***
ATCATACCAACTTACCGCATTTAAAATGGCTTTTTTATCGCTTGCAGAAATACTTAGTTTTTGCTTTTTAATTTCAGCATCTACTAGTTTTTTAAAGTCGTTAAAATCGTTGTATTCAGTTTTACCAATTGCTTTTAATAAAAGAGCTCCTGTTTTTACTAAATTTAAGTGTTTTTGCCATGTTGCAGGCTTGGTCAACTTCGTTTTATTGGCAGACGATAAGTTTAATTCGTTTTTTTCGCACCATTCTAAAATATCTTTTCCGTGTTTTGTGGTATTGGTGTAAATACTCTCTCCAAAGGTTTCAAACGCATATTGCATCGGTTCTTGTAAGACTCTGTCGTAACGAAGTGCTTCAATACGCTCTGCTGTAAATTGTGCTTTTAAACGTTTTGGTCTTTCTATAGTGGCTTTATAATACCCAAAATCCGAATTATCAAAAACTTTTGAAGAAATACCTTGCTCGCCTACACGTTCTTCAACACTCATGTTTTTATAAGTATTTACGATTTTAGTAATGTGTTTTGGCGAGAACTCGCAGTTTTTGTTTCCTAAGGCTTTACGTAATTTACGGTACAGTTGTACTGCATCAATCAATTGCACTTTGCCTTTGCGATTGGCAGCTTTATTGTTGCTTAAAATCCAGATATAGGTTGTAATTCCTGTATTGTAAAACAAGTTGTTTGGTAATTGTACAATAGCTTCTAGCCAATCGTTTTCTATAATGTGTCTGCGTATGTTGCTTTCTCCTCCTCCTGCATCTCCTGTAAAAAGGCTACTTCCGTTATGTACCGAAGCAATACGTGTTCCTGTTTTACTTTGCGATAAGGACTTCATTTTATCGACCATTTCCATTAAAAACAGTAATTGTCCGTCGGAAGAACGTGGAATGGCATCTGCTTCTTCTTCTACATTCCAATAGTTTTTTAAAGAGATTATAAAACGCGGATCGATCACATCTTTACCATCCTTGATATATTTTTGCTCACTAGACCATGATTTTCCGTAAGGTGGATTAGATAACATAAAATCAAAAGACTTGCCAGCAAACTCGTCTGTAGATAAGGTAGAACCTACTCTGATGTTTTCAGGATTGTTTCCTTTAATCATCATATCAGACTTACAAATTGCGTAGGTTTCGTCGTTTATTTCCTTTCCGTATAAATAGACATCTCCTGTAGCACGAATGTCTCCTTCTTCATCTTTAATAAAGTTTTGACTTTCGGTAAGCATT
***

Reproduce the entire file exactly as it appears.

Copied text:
ATCATACCAACTTACCGCATTTAAAATGGCTTTTTTATCGCTTGCAGAAATACTTAGTTTTTGCTTTTTAATTTCAGCATCTACTAGTTTTTTAAAGTCGTTAAAATCGTTGTATTCAGTTTTACCAATTGCTTTTAATAAAAGAGCTCCTGTTTTTACTAAATTTAAGTGTTTTTGCCATGTTGCAGGCTTGGTCAACTTCGTTTTATTGGCAGACGATAAGTTTAATTCGTTTTTTTCGCACCATTCTAAAATATCTTTTCCGTGTTTTGTGGTATTGGTGTAAATACTCTCTCCAAAGGTTTCAAACGCATATTGCATCGGTTCTTGTAAGACTCTGTCGTAACGAAGTGCTTCAATACGCTCTGCTGTAAATTGTGCTTTTAAACGTTTTGGTCTTTCTATAGTGGCTTTATAATACCCAAAATCCGAATTATCAAAAACTTTTGAAGAAATACCTTGCTCGCCTACACGTTCTTCAACACTCATGTTTTTATAAGTATTTACGATTTTAGTAATGTGTTTTGGCGAGAACTCGCAGTTTTTGTTTCCTAAGGCTTTACGTAATTTACGGTACAGTTGTACTGCATCAATCAATTGCACTTTGCCTTTGCGATTGGCAGCTTTATTGTTGCTTAAAATCCAGATATAGGTTGTAATTCCTGTATTGTAAAACAAGTTGTTTGGTAATTGTACAATAGCTTCTAGCCAATCGTTTTCTATAATGTGTCTGCGTATGTTGCTTTCTCCTCCTCCTGCATCTCCTGTAAAAAGGCTACTTCCGTTATGTACCGAAGCAATACGTGTTCCTGTTTTACTTTGCGATAAGGACTTCATTTTATCGACCATTTCCATTAAAAACAGTAATTGTCCGTCGGAAGAACGTGGAATGGCATCTGCTTCTTCTTCTACATTCCAATAGTTTTTTAAAGAGATTATAAAACGCGGATCGATCACATCTTTACCATCCTTGATATATTTTTGCTCACTAGACCATGATTTTCCGTAAGGTGGATTAGATAACATAAAATCAAAAGACTTGCCAGCAAACTCGTCTGTAGATAAGGTAGAACCTACTCTGATGTTTTCAGGATTGTTTCCTTTAATCATCATATCAGACTTACAAATTGCGTAGGTTTCGTCGTTTATTTCCTTTCCGTATAAATAGACATCTCCTGTAGCACGAATGTCTCCTTCTTCATCTTTAATAAAGTTTTGACTTTCGGTAAGCATT